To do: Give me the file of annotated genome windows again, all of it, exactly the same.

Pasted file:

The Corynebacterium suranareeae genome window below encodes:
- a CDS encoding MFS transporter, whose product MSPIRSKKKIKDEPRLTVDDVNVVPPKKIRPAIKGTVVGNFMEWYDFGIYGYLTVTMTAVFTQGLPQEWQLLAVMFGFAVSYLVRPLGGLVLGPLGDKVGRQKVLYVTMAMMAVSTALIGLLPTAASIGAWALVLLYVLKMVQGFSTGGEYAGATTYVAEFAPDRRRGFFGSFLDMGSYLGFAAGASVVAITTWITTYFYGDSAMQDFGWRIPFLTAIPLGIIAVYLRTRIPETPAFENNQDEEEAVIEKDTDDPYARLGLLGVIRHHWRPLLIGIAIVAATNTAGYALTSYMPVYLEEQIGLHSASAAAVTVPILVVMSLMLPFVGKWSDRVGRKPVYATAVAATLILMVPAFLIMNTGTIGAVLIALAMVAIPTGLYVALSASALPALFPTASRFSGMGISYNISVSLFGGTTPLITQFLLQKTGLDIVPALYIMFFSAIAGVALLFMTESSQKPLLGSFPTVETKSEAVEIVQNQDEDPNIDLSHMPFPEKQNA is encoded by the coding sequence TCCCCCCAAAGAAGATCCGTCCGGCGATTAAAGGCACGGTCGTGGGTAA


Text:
The Corynebacterium suranareeae genome window below encodes:
- a CDS encoding MFS transporter, whose product MSPIRSKKKIKDEPRLTVDDVNVVPPKKIRPAIKGTVVGNFMEWYDFGIYGYLTVTMTAVFTQGLPQEWQLLAVMFGFAVSYLVRPLGGLVLGPLGDKVGRQKVLYVTMAMMAVSTALIGLLPTAASIGAWALVLLYVLKMVQGFSTGGEYAGATTYVAEFAPDRRRGFFGSFLDMGSYLGFAAGASVVAITTWITTYFYGDSAMQDFGWRIPFLTAIPLGIIAVYLRTRIPETPAFENNQDEEEAVIEKDTDDPYARLGLLGVIRHHWRPLLIGIAIVAATNTAGYALTSYMPVYLEEQIGLHSASAAAVTVPILVVMSLMLPFVGKWSDRVGRKPVYATAVAATLILMVPAFLIMNTGTIGAVLIALAMVAIPTGLYVALSASALPALFPTASRFSGMGISYNISVSLFGGTTPLITQFLLQKTGLDIVPALYIMFFSAIAGVALLFMTESSQKPLLGSFPTVETKSEAVEIVQNQDEDPNIDLSHMPFPEKQNA is encoded by the coding sequence TCCCCCCAAAGAAGATCCGTCCGGCGATTAAAGGCACGGTCGTGGGTAA